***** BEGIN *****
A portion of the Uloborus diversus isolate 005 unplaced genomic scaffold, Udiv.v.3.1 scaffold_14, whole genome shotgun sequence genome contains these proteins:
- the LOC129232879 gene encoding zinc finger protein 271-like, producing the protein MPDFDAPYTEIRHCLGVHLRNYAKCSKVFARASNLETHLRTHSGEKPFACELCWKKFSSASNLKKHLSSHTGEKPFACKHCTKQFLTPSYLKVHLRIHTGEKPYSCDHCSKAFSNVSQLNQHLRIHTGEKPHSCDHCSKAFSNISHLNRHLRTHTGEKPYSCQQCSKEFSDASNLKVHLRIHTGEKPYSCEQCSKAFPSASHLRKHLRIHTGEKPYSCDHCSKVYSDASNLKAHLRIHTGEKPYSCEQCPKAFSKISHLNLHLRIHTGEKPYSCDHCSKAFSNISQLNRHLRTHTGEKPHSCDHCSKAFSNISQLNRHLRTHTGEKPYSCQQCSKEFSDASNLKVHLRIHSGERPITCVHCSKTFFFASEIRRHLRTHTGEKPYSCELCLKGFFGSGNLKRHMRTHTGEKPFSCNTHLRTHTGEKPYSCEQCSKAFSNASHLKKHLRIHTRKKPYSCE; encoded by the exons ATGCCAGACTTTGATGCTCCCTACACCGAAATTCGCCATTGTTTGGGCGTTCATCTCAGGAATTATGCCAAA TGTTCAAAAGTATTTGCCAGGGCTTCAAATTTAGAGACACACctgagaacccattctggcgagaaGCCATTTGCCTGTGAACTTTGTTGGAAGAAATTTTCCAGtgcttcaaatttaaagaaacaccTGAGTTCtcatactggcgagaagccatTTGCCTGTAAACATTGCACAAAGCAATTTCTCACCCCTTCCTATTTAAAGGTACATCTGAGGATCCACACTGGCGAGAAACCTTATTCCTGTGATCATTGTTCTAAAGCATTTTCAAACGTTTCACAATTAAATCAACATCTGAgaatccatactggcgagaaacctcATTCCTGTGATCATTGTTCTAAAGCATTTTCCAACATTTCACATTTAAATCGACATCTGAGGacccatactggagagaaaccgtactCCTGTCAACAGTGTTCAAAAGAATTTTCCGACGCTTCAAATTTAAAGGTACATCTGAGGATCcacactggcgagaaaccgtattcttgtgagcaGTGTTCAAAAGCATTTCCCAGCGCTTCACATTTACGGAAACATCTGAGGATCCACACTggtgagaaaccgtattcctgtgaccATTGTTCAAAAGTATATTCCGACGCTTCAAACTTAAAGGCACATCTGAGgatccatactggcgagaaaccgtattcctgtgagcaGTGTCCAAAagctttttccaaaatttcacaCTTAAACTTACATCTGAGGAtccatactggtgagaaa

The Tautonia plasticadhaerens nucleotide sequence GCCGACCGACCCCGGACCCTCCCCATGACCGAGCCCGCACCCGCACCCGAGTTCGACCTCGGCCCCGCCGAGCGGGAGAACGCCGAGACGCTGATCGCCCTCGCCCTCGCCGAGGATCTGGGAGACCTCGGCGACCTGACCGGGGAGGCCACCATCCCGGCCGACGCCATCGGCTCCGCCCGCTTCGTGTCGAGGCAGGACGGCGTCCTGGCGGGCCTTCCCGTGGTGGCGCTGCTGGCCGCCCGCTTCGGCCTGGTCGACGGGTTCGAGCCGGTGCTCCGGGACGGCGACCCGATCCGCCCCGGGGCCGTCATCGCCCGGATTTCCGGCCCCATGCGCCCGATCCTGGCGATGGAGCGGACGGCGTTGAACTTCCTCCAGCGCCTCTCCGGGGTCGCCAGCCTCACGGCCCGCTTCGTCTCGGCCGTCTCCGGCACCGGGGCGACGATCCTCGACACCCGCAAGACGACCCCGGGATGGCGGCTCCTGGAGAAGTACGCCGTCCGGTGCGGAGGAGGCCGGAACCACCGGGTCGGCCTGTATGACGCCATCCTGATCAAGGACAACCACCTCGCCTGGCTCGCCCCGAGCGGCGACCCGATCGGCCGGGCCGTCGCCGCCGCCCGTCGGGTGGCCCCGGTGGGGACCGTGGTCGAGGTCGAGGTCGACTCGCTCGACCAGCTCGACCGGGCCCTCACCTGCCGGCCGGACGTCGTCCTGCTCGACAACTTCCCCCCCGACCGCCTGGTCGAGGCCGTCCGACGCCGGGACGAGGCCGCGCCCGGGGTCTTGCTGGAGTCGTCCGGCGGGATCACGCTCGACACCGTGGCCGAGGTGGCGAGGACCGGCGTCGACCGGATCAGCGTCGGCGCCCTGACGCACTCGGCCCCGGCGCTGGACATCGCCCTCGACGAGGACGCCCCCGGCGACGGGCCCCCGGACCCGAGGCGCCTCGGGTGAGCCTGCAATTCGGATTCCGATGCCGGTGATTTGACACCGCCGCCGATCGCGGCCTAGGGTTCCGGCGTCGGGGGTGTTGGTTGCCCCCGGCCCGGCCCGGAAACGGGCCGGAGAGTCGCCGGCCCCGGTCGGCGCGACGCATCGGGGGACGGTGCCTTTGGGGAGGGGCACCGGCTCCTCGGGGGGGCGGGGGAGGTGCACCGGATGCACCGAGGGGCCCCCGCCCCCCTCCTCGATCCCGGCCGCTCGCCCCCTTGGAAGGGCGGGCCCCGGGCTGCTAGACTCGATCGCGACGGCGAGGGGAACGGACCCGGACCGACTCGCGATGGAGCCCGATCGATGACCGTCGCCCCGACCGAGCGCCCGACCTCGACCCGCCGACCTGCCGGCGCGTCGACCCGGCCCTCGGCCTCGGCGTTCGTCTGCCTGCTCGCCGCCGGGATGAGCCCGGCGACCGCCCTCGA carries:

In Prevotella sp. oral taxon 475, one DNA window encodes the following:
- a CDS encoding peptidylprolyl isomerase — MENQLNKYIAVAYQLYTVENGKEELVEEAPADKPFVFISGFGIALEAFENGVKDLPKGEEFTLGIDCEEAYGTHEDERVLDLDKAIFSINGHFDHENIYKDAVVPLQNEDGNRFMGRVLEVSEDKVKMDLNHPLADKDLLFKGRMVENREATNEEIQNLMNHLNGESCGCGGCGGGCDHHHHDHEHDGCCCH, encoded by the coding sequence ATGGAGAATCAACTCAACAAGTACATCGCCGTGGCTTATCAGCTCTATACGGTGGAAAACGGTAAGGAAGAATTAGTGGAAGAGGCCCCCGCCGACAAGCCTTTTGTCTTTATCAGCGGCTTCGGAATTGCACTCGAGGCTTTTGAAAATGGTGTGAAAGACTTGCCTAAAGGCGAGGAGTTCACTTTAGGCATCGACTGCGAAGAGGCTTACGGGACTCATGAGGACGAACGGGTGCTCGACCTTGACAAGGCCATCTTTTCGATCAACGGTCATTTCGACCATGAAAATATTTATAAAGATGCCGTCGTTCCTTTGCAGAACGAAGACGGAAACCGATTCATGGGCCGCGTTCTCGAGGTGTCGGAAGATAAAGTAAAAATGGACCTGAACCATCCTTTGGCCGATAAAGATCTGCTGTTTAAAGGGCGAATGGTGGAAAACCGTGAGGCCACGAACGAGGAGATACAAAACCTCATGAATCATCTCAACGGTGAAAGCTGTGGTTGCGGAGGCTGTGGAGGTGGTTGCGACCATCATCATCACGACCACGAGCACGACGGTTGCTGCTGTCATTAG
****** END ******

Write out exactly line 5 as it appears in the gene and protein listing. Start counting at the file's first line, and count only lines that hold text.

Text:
- a CDS encoding peptidylprolyl isomerase — MENQLNKYIAVAYQLYTVENGKEELVEEAPADKPFVFISGFGIALEAFENGVKDLPKGEEFTLGIDCEEAYGTHEDERVLDLDKAIFSINGHFDHENIYKDAVVPLQNEDGNRFMGRVLEVSEDKVKMDLNHPLADKDLLFKGRMVENREATNEEIQNLMNHLNGESCGCGGCGGGCDHHHHDHEHDGCCCH, encoded by the coding sequence ATGGAGAATCAACTCAACAAGTACATCGCCGTGGCTTATCAGCTCTATACGGTGGAAAACGGTAAGGAAGAATTAGTGGAAGAGGCCCCCGCCGACAAGCCTTTTGTCTTTATCAGCGGCTTCGGAATTGCACTCGAGGCTTTTGAAAATGGTGTGAAAGACTTGCCTAAAGGCGAGGAGTTCACTTTAGGCATCGACTGCGAAGAGGCTTACGGGACTCATGAGGACGAACGGGTGCTCGACCTTGACAAGGCCATCTTTTCGATCAACGGTCATTTCGACCATGAAAATATTTATAAAGATGCCGTCGTTCCTTTGCAGAACGAAGACGGAAACCGATTCATGGGCCGCGTTCTCGAGGTGTCGGAAGATAAAGTAAAAATGGACCTGAACCATCCTTTGGCCGATAAAGATCTGCTGTTTAAAGGGCGAATGGTGGAAAACCGTGAGGCCACGAACGAGGAGATACAAAACCTCATGAATCATCTCAACGGTGAAAGCTGTGGTTGCGGAGGCTGTGGAGGTGGTTGCGACCATCATCATCACGACCACGAGCACGACGGTTGCTGCTGTCATTAG